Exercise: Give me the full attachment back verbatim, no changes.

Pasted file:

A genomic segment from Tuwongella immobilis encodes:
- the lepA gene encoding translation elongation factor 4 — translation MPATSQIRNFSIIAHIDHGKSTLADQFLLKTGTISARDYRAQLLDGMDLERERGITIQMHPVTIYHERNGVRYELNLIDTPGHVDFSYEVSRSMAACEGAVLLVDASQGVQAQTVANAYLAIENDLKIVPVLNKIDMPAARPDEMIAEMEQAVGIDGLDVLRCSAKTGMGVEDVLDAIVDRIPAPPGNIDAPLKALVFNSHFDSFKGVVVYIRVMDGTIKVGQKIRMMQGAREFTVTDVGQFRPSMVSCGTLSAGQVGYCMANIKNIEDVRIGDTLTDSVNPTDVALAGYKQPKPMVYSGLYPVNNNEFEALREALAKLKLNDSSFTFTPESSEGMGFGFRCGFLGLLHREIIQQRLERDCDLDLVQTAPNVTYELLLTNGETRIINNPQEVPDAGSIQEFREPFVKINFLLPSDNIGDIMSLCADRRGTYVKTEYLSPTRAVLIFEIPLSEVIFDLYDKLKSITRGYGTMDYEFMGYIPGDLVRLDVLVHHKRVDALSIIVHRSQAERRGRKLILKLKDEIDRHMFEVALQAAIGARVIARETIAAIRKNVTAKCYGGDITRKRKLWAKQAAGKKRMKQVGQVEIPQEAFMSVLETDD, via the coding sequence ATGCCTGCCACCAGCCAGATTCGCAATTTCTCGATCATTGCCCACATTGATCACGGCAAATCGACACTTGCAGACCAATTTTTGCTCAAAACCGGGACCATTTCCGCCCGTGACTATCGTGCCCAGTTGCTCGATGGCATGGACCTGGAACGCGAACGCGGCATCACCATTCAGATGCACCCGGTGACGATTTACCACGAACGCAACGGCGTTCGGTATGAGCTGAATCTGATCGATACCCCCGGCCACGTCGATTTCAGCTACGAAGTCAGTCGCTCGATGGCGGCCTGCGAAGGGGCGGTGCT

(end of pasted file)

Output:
A genomic segment from Tuwongella immobilis encodes:
- the lepA gene encoding translation elongation factor 4 — translation MPATSQIRNFSIIAHIDHGKSTLADQFLLKTGTISARDYRAQLLDGMDLERERGITIQMHPVTIYHERNGVRYELNLIDTPGHVDFSYEVSRSMAACEGAVLLVDASQGVQAQTVANAYLAIENDLKIVPVLNKIDMPAARPDEMIAEMEQAVGIDGLDVLRCSAKTGMGVEDVLDAIVDRIPAPPGNIDAPLKALVFNSHFDSFKGVVVYIRVMDGTIKVGQKIRMMQGAREFTVTDVGQFRPSMVSCGTLSAGQVGYCMANIKNIEDVRIGDTLTDSVNPTDVALAGYKQPKPMVYSGLYPVNNNEFEALREALAKLKLNDSSFTFTPESSEGMGFGFRCGFLGLLHREIIQQRLERDCDLDLVQTAPNVTYELLLTNGETRIINNPQEVPDAGSIQEFREPFVKINFLLPSDNIGDIMSLCADRRGTYVKTEYLSPTRAVLIFEIPLSEVIFDLYDKLKSITRGYGTMDYEFMGYIPGDLVRLDVLVHHKRVDALSIIVHRSQAERRGRKLILKLKDEIDRHMFEVALQAAIGARVIARETIAAIRKNVTAKCYGGDITRKRKLWAKQAAGKKRMKQVGQVEIPQEAFMSVLETDD, via the coding sequence ATGCCTGCCACCAGCCAGATTCGCAATTTCTCGATCATTGCCCACATTGATCACGGCAAATCGACACTTGCAGACCAATTTTTGCTCAAAACCGGGACCATTTCCGCCCGTGACTATCGTGCCCAGTTGCTCGATGGCATGGACCTGGAACGCGAACGCGGCATCACCATTCAGATGCACCCGGTGACGATTTACCACGAACGCAACGGCGTTCGGTATGAGCTGAATCTGATCGATACCCCCGGCCACGTCGATTTCAGCTACGAAGTCAGTCGCTCGATGGCGGCCTGCGAAGGGGCGGTGCT